“in the clouds to meet the Lord in the air, and so we shall always be with the Lord.” And now there is no more dead and alive. Now we will all be alive in Christ, not only spiritually, but physically as well. And we will be headed up as one great troupe of living eternally transformed people to meet our precious Savior and Lord in mid air. All those who had died had already been with Jesus. For those still alive, that indescribable joy comes at that moment when they meet Jesus in the air.

And it will not be a temporary, short meet and greet. No! “and so we shall always be with the Lord.” We will be with our precious and dear Savior from that moment on. As our Bridegroom, we will live eternally with Him in sweet communion, in perfect love, in total sinless holiness, a perfect Bride adorned for her Husband. We will be with Jesus

a’. Purpose (4:18)

“Therefore comfort one another with these words.” Therefore, in light of this truth, because of this hope, comfort one another with this truth. As Paul wrote to Titus: This is the blessed hope. This is all of our futures, if we Believe in Jesus’ death and resurrection. This is where we are going.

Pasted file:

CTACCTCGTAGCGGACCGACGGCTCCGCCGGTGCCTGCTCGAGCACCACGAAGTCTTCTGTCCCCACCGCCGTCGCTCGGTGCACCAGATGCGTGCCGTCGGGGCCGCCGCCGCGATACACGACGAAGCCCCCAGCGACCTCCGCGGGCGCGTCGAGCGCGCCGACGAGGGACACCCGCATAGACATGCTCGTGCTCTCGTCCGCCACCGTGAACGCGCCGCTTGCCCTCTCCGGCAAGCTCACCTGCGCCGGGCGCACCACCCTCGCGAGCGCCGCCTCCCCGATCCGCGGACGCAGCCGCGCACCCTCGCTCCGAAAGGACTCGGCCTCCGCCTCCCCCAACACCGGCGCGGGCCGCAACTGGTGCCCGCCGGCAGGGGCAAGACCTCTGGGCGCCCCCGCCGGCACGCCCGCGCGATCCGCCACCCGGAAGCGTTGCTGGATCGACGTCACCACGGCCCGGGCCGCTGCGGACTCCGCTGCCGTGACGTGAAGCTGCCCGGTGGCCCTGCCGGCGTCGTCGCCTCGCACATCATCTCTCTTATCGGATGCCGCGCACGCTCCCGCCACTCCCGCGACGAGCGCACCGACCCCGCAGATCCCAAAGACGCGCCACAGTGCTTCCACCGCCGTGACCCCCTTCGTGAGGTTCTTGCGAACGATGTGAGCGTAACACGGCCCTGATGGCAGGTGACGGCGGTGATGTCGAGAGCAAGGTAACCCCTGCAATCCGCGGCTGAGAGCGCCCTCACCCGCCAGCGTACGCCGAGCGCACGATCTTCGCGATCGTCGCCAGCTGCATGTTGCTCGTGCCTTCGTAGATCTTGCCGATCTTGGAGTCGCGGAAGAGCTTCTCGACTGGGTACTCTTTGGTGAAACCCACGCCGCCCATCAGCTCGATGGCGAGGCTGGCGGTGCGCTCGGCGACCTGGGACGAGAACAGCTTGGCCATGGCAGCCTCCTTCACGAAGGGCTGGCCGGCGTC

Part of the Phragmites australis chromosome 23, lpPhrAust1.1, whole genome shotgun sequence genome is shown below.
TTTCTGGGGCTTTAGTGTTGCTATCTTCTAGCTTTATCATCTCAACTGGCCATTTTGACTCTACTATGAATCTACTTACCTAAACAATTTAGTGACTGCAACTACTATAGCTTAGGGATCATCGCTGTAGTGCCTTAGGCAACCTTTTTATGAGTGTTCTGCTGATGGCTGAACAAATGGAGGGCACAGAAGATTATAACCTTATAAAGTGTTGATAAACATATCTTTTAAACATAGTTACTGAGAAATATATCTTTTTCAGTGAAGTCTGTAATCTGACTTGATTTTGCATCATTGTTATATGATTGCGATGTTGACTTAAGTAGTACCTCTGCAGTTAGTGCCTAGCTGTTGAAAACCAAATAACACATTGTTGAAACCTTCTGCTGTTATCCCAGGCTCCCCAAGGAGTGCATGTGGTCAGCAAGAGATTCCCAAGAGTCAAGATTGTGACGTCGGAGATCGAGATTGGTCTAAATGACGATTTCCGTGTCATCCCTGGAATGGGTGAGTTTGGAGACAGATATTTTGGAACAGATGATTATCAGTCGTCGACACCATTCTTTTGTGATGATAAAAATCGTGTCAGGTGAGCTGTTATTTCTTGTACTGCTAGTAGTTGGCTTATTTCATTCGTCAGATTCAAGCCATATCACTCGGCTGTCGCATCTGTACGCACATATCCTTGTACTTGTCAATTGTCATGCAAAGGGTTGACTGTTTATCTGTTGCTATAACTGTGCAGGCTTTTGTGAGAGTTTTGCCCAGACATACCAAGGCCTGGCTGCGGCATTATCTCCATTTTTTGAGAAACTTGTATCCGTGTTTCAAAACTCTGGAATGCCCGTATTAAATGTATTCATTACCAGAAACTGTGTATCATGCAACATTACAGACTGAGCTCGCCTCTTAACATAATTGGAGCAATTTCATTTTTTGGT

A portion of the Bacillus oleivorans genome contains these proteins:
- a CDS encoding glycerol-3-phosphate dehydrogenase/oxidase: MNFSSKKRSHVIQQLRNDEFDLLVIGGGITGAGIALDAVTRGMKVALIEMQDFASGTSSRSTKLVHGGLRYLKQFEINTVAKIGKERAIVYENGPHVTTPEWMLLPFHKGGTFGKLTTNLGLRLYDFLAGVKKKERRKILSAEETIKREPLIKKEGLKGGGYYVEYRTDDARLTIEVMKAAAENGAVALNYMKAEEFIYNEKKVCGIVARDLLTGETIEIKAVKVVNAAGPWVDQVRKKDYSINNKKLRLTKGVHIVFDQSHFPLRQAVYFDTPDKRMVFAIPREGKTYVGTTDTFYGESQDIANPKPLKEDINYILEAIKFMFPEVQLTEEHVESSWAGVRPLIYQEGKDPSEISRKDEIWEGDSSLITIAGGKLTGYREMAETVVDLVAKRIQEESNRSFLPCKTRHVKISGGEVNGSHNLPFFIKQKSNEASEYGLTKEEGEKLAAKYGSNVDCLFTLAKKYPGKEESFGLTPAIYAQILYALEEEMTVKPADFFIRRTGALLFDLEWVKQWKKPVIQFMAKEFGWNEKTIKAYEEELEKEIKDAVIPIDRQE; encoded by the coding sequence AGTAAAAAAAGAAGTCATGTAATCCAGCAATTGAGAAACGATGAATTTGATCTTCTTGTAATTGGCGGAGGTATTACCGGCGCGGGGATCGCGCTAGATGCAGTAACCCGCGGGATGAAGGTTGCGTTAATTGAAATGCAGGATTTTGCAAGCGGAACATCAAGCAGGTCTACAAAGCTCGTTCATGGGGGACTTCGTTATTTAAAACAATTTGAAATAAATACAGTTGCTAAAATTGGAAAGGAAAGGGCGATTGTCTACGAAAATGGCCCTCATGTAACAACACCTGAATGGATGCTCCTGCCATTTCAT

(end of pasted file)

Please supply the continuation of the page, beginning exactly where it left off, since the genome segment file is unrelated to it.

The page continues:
For our Christian loved ones, death has lost its sting. Death has lost its victory.

As Paul wrote in 1Corinthians 15:57

The sting of death is sin, and the power of sin is the law; but thanks be to God, who gives us the victory through our Lord Jesus Christ.

We have future and eternal victory promised in Christ Jesus. On that truth we can hang all our hopes and dreams. No matter how dark it gets down here. No matter how death has hurt us. No matter how we may struggle here in this world.

We have a sure and steadfast hope in Christ Jesus. And whether we go in death or when Jesus returns, one day we will be together with Jesus and with all the Believers through the ages, enjoying sweet, perfect eternal fellowship in the presence of our precious and dear Savior Jesus.

So do exactly what Paul said to do:

“Therefore comfort one another with these words.”